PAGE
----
But as Josh Harrison -- fellow candidate for a bench job who had good numbers in 2011 -- notes, a player shouldn't dwell on a demotion, realizing he is just a piece in a greater puzzle.
"We can say a lot of things can count for [making a team], but they're the ones that make a decision and there is much more that goes into it," Harrison said. "Everybody knows that."
By now the Pirates, for whom Harrison hit .326 last August after his second callup, know what he can do. Knowing what GM Neal Huntington is going to do is tougher to predict.
"With the springs some of our position players have had, it's a very viable option to go with 14 [position players] and 11 [pitchers]," Huntington said after the Pirates' 4-3 loss to the Phillies on Monday night. "But I have been burned too many times by giving blatant answers at this time."
"We have until 5 p.m. Wednesday to set our roster."
The Pirates are likely keeping open the possibility of external options, too. But if they decide to go with just a seven-man bullpen, Tony Watson -- who gave up a run in one inning of work Monday night and is in competition with Daniel Moskos for either one or two left-handed relief spots -- Harrison and Yamaico Navarro, both of whom can play the middle infield, as well as corner infielder Hague, could all make the team.
But like Harrison, Hague is going about his business not thinking about that, until inevitably he can't help it.
"It's hard not to get caught up in all that right now because it is getting towards the end of Spring Training and it is on your mind a little bit," Hague said, smiling.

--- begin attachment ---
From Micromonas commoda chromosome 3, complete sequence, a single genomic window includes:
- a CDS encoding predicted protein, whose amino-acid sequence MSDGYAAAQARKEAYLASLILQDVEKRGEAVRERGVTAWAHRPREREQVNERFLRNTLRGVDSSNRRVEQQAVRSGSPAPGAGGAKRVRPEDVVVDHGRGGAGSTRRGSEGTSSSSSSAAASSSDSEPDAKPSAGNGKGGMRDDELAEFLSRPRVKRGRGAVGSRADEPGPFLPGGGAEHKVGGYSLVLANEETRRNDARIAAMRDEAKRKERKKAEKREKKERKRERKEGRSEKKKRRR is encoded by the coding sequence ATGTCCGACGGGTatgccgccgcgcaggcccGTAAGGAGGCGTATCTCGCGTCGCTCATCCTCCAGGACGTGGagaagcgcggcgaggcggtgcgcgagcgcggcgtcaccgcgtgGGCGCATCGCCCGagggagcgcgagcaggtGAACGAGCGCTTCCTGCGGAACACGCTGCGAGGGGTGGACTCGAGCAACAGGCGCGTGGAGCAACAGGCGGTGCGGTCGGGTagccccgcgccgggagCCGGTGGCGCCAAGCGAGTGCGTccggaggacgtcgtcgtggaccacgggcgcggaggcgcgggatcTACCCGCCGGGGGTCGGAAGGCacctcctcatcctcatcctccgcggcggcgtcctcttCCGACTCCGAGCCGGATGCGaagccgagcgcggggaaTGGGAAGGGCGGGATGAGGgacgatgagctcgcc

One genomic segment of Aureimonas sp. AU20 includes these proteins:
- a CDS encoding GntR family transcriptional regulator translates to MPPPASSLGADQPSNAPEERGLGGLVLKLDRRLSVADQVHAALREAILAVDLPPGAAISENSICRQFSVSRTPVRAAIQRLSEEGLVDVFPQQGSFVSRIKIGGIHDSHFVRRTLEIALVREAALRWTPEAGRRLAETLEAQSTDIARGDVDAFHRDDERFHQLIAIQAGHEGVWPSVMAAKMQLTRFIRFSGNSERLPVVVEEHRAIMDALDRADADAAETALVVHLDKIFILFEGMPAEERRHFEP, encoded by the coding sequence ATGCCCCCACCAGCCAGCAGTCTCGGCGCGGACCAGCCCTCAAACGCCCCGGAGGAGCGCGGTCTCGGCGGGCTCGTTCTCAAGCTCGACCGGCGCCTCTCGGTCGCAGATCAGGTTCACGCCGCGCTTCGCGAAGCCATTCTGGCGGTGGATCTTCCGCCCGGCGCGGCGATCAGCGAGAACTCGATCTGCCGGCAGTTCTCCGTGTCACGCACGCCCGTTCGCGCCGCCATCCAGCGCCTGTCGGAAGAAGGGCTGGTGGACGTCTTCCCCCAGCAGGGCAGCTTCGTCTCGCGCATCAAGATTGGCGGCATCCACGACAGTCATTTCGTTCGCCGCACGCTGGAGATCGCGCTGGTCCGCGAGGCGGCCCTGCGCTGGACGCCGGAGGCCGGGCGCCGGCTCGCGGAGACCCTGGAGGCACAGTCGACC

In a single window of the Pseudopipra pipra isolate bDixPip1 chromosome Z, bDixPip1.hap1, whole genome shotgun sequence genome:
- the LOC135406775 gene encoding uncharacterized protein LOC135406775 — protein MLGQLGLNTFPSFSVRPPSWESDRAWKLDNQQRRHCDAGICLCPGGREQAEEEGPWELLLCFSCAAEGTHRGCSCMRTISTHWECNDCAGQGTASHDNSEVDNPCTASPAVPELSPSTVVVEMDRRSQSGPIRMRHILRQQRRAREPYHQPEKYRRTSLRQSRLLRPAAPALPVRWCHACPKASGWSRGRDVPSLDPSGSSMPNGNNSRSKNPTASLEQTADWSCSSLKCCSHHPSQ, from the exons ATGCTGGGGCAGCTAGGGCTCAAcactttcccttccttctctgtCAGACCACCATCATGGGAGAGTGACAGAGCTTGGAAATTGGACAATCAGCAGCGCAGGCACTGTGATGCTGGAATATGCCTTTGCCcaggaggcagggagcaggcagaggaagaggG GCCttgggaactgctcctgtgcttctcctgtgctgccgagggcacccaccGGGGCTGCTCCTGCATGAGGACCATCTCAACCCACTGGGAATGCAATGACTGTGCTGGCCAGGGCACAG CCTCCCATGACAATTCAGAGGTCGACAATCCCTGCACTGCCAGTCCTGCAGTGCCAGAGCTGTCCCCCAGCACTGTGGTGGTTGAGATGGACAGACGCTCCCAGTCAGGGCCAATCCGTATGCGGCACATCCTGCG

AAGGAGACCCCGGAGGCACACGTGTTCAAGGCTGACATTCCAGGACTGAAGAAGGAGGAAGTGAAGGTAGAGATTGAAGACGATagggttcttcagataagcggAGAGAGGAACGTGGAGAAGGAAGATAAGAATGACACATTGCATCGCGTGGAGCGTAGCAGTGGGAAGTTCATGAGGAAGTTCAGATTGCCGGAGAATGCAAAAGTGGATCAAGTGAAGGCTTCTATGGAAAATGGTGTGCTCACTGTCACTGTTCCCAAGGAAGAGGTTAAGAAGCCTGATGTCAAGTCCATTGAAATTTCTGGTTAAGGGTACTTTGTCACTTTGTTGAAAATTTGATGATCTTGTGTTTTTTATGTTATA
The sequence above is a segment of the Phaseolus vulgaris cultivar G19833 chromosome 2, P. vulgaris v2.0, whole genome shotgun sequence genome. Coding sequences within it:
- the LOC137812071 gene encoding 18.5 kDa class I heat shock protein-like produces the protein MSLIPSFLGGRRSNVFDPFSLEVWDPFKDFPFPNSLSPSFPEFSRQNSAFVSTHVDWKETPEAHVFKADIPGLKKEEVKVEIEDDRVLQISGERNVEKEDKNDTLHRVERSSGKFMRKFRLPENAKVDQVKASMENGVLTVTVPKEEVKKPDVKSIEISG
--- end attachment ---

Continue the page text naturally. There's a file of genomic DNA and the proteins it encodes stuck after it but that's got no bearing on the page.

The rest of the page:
"But I try not to. I'm trying to go out about my business, perform today and whatever happens, happens. Emotions are running high a little bit, but I am trying to focus."
Anybody who saw "The Rookie," and tingled along with Jim Morris when he walked into a Major League clubhouse for the first time, can imagine what Hague -- a ninth-round Draft pick -- will feel if Tuesday or Wednesday turns out to be the best day of his life.
Though a seeming throw-in after Jose Ascanio and Kevin Hart in the deal that sent John Grabow and Tom Gorzelanny to Chicago, Harrison is the last thing the Pirates have to show for from the trade. Standing 5-foot-8, with little power and perceived limited range in the field, he nevertheless has hit at every level, including the Majors, to earn this chance.
Hague is a corner guy who, until this spring, hadn't shown corner power. But like Harrison, Hague hit for average -- and a lot of doubles at every Minor League stop.
"Those are two guys who have earned their way," Huntington said. "We like Josh as part of the Cubs trade -- he was not the throw-in, but a part that made that trade possible.
"Both are hard workers, easy guys to root for."
So both are feel-good stories, though in the final hours, neither would dare allow themselves to think how good they might feel on Thursday at PNC Park.
"I would be very happy, obviously," Hague said. Whatever happens, happens and all I can do is hope for the best."